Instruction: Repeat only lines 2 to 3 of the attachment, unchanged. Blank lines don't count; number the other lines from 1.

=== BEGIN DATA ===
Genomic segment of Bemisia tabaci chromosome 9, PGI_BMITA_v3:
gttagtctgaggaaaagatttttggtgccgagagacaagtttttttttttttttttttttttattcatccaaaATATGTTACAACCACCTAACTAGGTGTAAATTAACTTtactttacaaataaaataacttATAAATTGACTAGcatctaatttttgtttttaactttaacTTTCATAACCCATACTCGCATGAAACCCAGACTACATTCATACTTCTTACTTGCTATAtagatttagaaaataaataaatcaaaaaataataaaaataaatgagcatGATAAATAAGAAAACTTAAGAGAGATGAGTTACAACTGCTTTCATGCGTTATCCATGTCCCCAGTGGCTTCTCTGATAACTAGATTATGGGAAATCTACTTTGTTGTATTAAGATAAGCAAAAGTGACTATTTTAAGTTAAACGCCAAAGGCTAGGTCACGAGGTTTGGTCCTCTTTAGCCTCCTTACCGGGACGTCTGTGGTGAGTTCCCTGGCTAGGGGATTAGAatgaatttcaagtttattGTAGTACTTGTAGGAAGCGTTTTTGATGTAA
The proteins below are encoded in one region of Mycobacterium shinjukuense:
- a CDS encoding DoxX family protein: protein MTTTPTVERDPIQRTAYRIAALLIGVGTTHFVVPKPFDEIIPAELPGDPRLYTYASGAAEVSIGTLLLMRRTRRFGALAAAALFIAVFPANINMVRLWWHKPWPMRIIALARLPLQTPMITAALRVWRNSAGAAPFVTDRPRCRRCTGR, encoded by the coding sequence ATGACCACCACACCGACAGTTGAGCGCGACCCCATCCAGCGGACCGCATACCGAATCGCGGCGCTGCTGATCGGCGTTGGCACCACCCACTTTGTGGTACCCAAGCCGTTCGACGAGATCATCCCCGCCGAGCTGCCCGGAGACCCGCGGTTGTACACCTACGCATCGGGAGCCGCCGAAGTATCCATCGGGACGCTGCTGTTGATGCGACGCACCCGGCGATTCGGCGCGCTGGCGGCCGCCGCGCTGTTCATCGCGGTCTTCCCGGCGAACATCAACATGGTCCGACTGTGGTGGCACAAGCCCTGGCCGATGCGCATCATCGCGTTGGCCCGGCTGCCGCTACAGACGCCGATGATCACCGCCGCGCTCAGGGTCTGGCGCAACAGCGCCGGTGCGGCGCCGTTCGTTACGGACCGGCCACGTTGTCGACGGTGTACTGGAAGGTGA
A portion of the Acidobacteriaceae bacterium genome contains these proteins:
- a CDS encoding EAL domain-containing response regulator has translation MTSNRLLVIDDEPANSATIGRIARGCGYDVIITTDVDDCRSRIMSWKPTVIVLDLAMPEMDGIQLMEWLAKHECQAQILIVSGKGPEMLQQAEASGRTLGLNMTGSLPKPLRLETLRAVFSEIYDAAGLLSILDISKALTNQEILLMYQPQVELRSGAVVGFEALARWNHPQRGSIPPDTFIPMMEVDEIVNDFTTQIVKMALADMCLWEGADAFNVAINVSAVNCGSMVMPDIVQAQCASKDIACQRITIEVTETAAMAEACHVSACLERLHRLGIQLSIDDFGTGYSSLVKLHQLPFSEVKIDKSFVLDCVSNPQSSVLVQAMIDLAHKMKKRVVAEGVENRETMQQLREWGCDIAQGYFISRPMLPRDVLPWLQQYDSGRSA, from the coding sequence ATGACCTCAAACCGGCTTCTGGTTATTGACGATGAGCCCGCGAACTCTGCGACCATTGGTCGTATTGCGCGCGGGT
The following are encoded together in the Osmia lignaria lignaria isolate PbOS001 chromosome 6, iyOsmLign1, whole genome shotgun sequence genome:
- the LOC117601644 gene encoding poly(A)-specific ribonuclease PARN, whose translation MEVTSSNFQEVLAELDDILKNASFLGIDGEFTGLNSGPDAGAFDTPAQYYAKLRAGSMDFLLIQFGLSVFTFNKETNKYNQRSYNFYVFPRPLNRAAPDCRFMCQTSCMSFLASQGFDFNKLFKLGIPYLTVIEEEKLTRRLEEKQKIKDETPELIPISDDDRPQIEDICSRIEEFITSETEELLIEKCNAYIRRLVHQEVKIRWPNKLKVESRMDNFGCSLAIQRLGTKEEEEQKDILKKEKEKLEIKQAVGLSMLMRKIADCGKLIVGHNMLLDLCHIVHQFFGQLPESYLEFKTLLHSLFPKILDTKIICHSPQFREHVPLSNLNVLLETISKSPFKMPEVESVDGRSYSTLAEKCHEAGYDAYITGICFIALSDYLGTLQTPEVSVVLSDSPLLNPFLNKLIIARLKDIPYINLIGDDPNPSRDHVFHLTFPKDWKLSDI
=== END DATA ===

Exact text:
gttagtctgaggaaaagatttttggtgccgagagacaagtttttttttttttttttttttttattcatccaaaATATGTTACAACCACCTAACTAGGTGTAAATTAACTTtactttacaaataaaataacttATAAATTGACTAGcatctaatttttgtttttaactttaacTTTCATAACCCATACTCGCATGAAACCCAGACTACATTCATACTTCTTACTTGCTATAtagatttagaaaataaataaatcaaaaaataataaaaataaatgagcatGATAAATAAGAAAACTTAAGAGAGATGAGTTACAACTGCTTTCATGCGTTATCCATGTCCCCAGTGGCTTCTCTGATAACTAGATTATGGGAAATCTACTTTGTTGTATTAAGATAAGCAAAAGTGACTATTTTAAGTTAAACGCCAAAGGCTAGGTCACGAGGTTTGGTCCTCTTTAGCCTCCTTACCGGGACGTCTGTGGTGAGTTCCCTGGCTAGGGGATTAGAatgaatttcaagtttattGTAGTACTTGTAGGAAGCGTTTTTGATGTAA
The proteins below are encoded in one region of Mycobacterium shinjukuense: